Sat 23 Sept 2006
While the York Festival of Food and Drink has drawn to a close for another (its 10th!) year we headed along last weekend, at the starting end of the festival.
First stop was the selection of markets at Parliament Street, a short walk from the station. We hadn't quite prepared ourselves for just how busy this would be ... and we weren't quite up to battering our way through crowds without having had breakfast. So that meant we more or less had to start with a double sausage butty from Debbie and Andrew
. We then made our way down Parliament Street to St Sampson's Square. Parliament Street was playing host to two markets which meant that first of all there was a hefty range of regional English goodies, followed by the European market, culminating in the Deliciously Yorkshire market in St Sampson's Square.
Given the rather large number of people crammed into a relatively small space there were probably too many stalls to make the walk a comfortable browse. We were kept properly occupied battling pushchairs, groups of people and those who suddenly stop - so properly occupied that we weren't that inspired to stop, taste and buy.
We made it down to the Deliciously Yorkshire market, which was a little quieter. We bought a bag of pork scratchings and a pork pie to share and had a bit more of a wander. The Deliciously Yorkshire market had a good selection of meats, breads and cakes. And it also started to get busy, so we decided it was time to indulge in a relaxing beer.
The organisers of the York Festival of Food and Drink kindly produce a Real Ale trail. If you are particularly keen, you can get a card stamped at each of the 15 pubs on the trail and receive a t shirt. This is probably fine if you live in York, but 15 pints in an afternoon is probably just one or two too many for me to manage ... especially as Andy is my resident lager drinker, and so no help at all.
We started at the Yorkshire Terrier on Stonegate. This is the newest of the York Brewery
's pubs and is probably one of the smallest pubs I've been into for a long time. They had a very impressive range of beers on offer - around 9 hand pulls and both Bitburger and Grolsch for the 'discerning' lager drinker (I think they also offered Carling for the 'less discerning'!). Most excitingly, they offered a 'tasting tray' - four thirds of a pint, presented in a little wooden carry tray, for the princely sum of £3. I first experienced tasting trays while in America quite a long time ago. My experience of American beers was not entirely positive until I started visiting the pubs attached to microbreweries around Annapolis, Maryland, where I was able to purchase an array of small serves of beer. It's something you don't see a lot of in the UK. Anyway, vaguely over excited and unable to choose which beers I wanted to taste, I let the barman do the hard work and ended up with a good, all-round selection.
In order to make sure I drank my beers in the right order I carefully tasted them all first and then drank from 'nicest' to 'not so nice' ...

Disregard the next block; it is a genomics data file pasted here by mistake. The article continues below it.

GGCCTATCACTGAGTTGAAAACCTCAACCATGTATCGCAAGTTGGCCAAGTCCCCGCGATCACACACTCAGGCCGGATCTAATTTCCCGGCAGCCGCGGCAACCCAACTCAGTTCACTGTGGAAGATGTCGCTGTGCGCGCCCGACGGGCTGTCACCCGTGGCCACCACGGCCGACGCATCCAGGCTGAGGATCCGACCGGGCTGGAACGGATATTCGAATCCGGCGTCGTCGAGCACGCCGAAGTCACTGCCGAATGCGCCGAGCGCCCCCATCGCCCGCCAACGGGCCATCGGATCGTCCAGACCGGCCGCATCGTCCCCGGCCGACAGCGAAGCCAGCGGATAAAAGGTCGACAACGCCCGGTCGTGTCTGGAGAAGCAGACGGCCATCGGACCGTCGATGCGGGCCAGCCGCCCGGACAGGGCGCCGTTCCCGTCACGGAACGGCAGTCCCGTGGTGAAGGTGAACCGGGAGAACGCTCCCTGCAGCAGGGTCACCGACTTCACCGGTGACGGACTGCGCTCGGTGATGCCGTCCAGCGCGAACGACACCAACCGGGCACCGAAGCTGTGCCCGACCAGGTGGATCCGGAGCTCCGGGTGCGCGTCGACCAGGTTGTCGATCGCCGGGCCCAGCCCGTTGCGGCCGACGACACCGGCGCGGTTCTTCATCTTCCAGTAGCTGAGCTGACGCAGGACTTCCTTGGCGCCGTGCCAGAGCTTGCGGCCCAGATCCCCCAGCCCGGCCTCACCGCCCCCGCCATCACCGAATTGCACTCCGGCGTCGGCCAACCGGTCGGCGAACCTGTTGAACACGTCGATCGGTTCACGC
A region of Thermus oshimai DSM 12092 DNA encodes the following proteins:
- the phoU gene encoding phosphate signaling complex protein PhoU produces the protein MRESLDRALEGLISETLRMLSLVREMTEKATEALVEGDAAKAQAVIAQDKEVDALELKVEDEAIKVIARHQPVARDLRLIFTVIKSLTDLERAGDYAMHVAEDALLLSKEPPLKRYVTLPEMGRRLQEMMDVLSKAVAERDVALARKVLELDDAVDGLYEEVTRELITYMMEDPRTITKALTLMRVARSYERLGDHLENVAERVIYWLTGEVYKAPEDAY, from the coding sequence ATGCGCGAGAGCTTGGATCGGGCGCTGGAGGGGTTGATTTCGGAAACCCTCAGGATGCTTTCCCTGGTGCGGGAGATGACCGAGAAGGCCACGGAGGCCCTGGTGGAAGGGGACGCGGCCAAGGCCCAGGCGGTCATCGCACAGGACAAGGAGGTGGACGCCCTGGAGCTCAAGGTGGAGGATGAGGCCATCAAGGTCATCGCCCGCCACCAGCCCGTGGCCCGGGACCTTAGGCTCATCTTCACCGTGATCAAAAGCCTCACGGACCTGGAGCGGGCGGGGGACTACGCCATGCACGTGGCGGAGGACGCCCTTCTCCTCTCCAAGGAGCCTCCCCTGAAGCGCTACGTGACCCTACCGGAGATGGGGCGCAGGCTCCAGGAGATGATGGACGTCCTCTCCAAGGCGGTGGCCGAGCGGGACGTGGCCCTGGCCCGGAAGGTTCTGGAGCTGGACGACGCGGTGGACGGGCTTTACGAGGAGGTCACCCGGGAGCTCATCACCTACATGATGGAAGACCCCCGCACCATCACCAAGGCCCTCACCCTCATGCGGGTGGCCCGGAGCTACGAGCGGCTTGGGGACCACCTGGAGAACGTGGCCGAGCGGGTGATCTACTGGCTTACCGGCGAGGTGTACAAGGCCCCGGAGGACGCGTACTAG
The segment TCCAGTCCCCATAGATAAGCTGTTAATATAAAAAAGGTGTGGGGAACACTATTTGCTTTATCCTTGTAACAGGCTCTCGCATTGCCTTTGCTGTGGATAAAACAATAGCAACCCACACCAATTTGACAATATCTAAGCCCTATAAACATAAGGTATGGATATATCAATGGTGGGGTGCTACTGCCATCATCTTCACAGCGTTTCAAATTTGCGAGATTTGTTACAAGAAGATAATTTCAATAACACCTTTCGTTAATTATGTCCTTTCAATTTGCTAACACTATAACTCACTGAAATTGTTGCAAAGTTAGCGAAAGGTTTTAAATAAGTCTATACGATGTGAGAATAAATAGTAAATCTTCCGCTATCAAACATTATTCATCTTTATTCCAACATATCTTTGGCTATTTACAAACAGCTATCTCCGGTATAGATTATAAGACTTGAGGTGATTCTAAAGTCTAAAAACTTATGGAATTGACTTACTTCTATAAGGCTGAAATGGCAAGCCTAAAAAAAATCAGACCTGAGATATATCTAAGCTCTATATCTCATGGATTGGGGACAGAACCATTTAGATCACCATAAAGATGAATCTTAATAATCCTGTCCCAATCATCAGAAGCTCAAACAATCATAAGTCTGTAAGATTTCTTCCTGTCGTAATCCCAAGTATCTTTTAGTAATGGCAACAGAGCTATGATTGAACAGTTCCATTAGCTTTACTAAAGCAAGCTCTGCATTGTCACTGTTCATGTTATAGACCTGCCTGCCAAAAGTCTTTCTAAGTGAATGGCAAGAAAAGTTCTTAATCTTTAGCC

This meant that I started with York Brewery's Centurion's Ghost - a dark beer which was light in the mouth, with a lovely bitter flavour and a soft finish ... mmm. Next up I finished off my Guzzler, which, aside from being a brilliant name for a beer, was a gorgeous, savoury pale gold beer. With its hint of coriander it was a great drink. Moving right along to the Terrier, which was a light, sweet and floral golden beer, I then finished off with the Hampshire Rose, which, although a dark amber colour was rather nondescript. Of the four beers, it's the only one I wouldn't bother ordering.
We dragged ourselves out of the pub to have a wander through York's normal, daily market. Although there was quite a bit of produce available here, there was also a lot of non-food related ... stuff. So, not quite as impressive but by this point it was time to investigate the Yorkshire Cream Tea tasting. The tasting would have cost £3 but what we hadn't realised is that it was being held at one of the stalls in the Parliament Street market and we just weren't cut out to deal with the crowds (in my case, irrespective of how much cream was on offer!). There was nothing for it but to head off to the Tap and Spile on Monkgate - home of a pork pie tasting. While we had missed out on tickets (poor planning!) we did hope to pick up some in the pub. My god! We could hardly move! In fact, the pub (which is quite generous in proportion) was packed to the rafters, so we scarpered and headed to the Brigadier Gerard, also on Monkgate. This is a Sam Smith's pub and while I'm a reasonably enthusiastic Sam Smith's drinker I was disappointed at the condition of the Alpine Lager, although the bitter was good.
Next stop was the Golden Slipper on Goodramgate, for a read of the newspapers, before heading back to the market and purchasing some bacon and venison salami, and polishing off some more pork scratchings!
A quick drink at the Golden Fleece (the most haunted pub in York) was followed by a final couple of drinks at the Last Drop Inn on Colliergate.
And that more or less concluded something like 8 hours at the York Festival of Food and Drink. Last year, we regretted not having a cooler bag. Well, this year we had one and next year ... we'll book event tickets in advance!